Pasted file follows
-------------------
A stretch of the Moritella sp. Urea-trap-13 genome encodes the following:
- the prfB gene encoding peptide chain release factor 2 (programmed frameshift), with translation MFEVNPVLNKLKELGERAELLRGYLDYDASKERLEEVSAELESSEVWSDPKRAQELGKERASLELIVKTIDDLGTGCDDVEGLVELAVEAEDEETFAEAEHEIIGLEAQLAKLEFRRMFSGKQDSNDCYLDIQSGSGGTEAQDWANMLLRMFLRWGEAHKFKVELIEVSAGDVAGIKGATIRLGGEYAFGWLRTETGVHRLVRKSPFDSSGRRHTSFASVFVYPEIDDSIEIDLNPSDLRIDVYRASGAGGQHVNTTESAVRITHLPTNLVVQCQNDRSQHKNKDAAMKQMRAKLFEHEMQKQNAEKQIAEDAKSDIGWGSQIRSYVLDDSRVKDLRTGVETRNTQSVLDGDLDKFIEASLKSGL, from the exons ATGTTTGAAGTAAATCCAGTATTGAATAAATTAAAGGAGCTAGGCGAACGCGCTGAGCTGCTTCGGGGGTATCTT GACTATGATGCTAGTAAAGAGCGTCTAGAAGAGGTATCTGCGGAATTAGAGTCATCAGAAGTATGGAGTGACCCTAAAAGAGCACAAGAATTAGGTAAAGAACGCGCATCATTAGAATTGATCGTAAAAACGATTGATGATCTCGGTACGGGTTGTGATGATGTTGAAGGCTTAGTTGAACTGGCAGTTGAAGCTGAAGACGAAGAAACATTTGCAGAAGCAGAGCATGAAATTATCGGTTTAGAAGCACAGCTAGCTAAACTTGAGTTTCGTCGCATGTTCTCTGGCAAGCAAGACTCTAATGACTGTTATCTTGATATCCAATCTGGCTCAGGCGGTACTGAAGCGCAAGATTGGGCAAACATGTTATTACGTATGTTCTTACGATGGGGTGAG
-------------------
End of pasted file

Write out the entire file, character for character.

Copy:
A stretch of the Moritella sp. Urea-trap-13 genome encodes the following:
- the prfB gene encoding peptide chain release factor 2 (programmed frameshift), with translation MFEVNPVLNKLKELGERAELLRGYLDYDASKERLEEVSAELESSEVWSDPKRAQELGKERASLELIVKTIDDLGTGCDDVEGLVELAVEAEDEETFAEAEHEIIGLEAQLAKLEFRRMFSGKQDSNDCYLDIQSGSGGTEAQDWANMLLRMFLRWGEAHKFKVELIEVSAGDVAGIKGATIRLGGEYAFGWLRTETGVHRLVRKSPFDSSGRRHTSFASVFVYPEIDDSIEIDLNPSDLRIDVYRASGAGGQHVNTTESAVRITHLPTNLVVQCQNDRSQHKNKDAAMKQMRAKLFEHEMQKQNAEKQIAEDAKSDIGWGSQIRSYVLDDSRVKDLRTGVETRNTQSVLDGDLDKFIEASLKSGL, from the exons ATGTTTGAAGTAAATCCAGTATTGAATAAATTAAAGGAGCTAGGCGAACGCGCTGAGCTGCTTCGGGGGTATCTT GACTATGATGCTAGTAAAGAGCGTCTAGAAGAGGTATCTGCGGAATTAGAGTCATCAGAAGTATGGAGTGACCCTAAAAGAGCACAAGAATTAGGTAAAGAACGCGCATCATTAGAATTGATCGTAAAAACGATTGATGATCTCGGTACGGGTTGTGATGATGTTGAAGGCTTAGTTGAACTGGCAGTTGAAGCTGAAGACGAAGAAACATTTGCAGAAGCAGAGCATGAAATTATCGGTTTAGAAGCACAGCTAGCTAAACTTGAGTTTCGTCGCATGTTCTCTGGCAAGCAAGACTCTAATGACTGTTATCTTGATATCCAATCTGGCTCAGGCGGTACTGAAGCGCAAGATTGGGCAAACATGTTATTACGTATGTTCTTACGATGGGGTGAG